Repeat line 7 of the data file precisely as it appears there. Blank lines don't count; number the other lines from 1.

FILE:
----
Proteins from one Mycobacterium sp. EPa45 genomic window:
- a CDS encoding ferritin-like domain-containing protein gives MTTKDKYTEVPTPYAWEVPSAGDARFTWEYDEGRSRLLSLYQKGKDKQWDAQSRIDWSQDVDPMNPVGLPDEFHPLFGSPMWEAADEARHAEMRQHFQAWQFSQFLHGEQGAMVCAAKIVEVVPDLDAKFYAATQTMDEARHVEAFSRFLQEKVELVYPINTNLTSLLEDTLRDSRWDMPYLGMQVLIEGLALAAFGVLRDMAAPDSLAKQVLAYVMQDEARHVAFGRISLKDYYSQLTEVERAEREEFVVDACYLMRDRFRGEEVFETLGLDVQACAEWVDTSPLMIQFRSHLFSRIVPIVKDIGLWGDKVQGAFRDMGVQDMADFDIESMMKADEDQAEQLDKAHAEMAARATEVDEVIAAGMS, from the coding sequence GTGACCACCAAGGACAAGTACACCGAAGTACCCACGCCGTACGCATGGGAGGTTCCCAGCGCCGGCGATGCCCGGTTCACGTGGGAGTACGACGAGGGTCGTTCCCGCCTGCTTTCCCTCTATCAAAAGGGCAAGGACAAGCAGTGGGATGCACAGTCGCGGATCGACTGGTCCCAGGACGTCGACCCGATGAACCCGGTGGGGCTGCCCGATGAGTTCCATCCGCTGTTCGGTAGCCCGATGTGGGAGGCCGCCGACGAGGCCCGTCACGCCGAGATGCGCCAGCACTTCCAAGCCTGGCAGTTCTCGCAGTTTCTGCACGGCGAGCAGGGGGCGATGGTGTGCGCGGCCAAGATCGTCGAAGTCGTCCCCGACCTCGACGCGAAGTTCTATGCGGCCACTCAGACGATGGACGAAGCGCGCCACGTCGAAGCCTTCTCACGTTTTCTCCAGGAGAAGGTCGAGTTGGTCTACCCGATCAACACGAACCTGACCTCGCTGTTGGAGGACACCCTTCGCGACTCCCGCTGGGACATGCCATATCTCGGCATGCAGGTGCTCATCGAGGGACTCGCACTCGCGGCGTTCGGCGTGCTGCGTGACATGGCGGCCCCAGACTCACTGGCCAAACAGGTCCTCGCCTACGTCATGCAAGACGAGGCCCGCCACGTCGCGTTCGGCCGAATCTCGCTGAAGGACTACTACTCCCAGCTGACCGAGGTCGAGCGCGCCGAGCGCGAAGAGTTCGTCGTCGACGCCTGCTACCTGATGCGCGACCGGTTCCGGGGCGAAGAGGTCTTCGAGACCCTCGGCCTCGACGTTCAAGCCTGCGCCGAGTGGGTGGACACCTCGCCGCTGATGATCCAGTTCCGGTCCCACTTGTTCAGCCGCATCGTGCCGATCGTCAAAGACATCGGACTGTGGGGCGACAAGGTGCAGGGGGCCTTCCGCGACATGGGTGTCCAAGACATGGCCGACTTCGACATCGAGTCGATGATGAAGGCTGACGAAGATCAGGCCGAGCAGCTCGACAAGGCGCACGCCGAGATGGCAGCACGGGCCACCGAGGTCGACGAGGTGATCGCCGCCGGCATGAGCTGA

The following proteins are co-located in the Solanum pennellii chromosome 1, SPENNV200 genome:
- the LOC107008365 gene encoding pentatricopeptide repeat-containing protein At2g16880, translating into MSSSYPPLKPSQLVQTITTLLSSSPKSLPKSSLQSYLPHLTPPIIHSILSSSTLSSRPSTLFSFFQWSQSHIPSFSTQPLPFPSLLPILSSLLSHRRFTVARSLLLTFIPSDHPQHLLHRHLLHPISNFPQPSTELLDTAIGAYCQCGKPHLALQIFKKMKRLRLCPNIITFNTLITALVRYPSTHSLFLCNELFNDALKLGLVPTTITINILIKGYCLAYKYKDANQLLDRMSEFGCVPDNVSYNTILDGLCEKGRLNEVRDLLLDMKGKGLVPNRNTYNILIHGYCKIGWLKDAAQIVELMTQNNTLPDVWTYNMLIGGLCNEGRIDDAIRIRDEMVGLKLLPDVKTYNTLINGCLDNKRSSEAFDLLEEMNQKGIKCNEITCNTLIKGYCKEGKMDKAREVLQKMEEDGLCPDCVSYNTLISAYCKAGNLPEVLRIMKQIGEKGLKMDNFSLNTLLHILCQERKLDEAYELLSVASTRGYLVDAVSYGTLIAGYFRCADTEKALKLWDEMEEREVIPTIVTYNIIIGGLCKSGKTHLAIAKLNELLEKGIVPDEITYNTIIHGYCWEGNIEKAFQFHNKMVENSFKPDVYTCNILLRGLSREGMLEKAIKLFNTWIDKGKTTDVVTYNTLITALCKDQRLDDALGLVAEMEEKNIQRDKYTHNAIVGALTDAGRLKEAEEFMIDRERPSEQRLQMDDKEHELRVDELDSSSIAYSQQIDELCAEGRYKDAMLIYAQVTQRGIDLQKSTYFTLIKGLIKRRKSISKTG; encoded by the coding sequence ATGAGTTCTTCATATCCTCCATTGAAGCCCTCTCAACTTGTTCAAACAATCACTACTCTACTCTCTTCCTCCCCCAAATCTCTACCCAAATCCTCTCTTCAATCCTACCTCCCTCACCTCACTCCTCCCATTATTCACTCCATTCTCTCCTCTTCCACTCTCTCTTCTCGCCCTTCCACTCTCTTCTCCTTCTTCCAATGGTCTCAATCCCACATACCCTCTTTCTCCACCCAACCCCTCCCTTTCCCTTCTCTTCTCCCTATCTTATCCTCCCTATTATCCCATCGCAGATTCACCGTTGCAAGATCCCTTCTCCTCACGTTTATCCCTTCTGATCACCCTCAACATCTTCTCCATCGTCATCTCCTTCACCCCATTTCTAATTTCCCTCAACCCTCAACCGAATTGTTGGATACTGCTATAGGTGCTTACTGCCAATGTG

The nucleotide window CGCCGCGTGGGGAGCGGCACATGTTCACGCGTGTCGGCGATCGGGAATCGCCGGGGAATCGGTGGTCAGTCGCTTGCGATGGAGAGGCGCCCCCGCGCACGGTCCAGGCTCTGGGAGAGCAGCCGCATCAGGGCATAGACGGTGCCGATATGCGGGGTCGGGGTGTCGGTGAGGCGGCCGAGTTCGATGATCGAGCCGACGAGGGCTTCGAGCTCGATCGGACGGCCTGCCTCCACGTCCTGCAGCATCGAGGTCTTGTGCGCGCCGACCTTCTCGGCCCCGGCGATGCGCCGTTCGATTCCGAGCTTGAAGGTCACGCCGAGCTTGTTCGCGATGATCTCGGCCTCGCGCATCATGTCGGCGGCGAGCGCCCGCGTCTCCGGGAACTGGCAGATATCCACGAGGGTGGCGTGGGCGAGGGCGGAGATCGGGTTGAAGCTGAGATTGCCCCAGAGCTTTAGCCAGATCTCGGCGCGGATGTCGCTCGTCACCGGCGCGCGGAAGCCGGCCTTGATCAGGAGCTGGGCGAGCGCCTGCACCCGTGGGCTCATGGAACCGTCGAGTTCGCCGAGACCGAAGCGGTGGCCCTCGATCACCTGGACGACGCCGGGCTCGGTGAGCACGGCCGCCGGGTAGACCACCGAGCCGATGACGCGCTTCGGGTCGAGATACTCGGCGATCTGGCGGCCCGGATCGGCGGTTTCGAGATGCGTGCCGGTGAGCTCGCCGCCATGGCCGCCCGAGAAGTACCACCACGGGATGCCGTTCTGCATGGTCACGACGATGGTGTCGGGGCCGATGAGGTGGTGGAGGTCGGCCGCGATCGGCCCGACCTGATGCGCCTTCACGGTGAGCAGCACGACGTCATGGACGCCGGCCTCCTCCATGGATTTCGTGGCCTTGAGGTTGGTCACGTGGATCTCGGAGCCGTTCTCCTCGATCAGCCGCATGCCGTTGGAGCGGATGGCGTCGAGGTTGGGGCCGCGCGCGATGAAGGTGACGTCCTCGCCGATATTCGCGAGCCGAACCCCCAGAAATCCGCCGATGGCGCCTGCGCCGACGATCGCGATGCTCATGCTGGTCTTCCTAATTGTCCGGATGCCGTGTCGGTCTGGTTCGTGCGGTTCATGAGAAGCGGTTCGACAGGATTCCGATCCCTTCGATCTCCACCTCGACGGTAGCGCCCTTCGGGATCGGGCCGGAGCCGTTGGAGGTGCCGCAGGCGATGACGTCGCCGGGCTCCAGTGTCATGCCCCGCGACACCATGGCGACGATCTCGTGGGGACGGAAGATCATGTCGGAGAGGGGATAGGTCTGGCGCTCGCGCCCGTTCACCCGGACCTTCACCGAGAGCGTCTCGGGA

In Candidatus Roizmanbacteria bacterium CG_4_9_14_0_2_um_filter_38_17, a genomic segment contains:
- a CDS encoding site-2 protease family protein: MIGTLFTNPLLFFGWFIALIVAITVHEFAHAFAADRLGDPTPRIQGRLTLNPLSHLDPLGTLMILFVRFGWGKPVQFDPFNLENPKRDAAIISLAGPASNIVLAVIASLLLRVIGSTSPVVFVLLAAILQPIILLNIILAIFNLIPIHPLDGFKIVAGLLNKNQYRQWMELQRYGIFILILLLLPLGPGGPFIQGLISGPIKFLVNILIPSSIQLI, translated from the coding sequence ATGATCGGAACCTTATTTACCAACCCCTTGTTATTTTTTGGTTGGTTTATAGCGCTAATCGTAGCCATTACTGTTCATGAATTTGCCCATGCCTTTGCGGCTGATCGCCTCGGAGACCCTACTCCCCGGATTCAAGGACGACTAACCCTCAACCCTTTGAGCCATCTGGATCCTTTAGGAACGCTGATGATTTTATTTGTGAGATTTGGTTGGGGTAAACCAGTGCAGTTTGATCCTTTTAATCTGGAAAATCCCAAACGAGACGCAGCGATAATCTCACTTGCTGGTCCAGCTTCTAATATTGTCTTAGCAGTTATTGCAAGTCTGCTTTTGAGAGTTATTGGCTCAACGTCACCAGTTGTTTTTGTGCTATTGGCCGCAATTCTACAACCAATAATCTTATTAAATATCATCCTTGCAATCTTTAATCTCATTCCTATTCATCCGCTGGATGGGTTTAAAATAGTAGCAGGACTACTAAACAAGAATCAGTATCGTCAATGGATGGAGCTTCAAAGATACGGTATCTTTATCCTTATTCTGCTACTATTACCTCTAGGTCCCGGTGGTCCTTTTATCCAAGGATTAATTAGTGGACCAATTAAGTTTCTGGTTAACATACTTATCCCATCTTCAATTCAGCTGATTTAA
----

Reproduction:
- a CDS encoding site-2 protease family protein: MIGTLFTNPLLFFGWFIALIVAITVHEFAHAFAADRLGDPTPRIQGRLTLNPLSHLDPLGTLMILFVRFGWGKPVQFDPFNLENPKRDAAIISLAGPASNIVLAVIASLLLRVIGSTSPVVFVLLAAILQPIILLNIILAIFNLIPIHPLDGFKIVAGLLNKNQYRQWMELQRYGIFILILLLLPLGPGGPFIQGLISGPIKFLVNILIPSSIQLI, translated from the coding sequence ATGATCGGAACCTTATTTACCAACCCCTTGTTATTTTTTGGTTGGTTTATAGCGCTAATCGTAGCCATTACTGTTCATGAATTTGCCCATGCCTTTGCGGCTGATCGCCTCGGAGACCCTACTCCCCGGATTCAAGGACGACTAACCCTCAACCCTTTGAGCCATCTGGATCCTTTAGGAACGCTGATGATTTTATTTGTGAGATTTGGTTGGGGTAAACCAGTGCAGTTTGATCCTTTTAATCTGGAAAATCCCAAACGAGACGCAGCGATAATCTCACTTGCTGGTCCAGCTTCTAATATTGTCTTAGCAGTTATTGCAAGTCTGCTTTTGAGAGTTATTGGCTCAACGTCACCAGTTGTTTTTGTGCTATTGGCCGCAATTCTACAACCAATAATCTTATTAAATATCATCCTTGCAATCTTTAATCTCATTCCTATTCATCCGCTGGATGGGTTTAAAATAGTAGCAGGACTACTAAACAAGAATCAGTATCGTCAATGGATGGAGCTTCAAAGATACGGTATCTTTATCCTTATTCTGCTACTATTACCTCTAGGTCCCGGTGGTCCTTTTATCCAAGGATTAATTAGTGGACCAATTAAGTTTCTGGTTAACATACTTATCCCATCTTCAATTCAGCTGATTTAA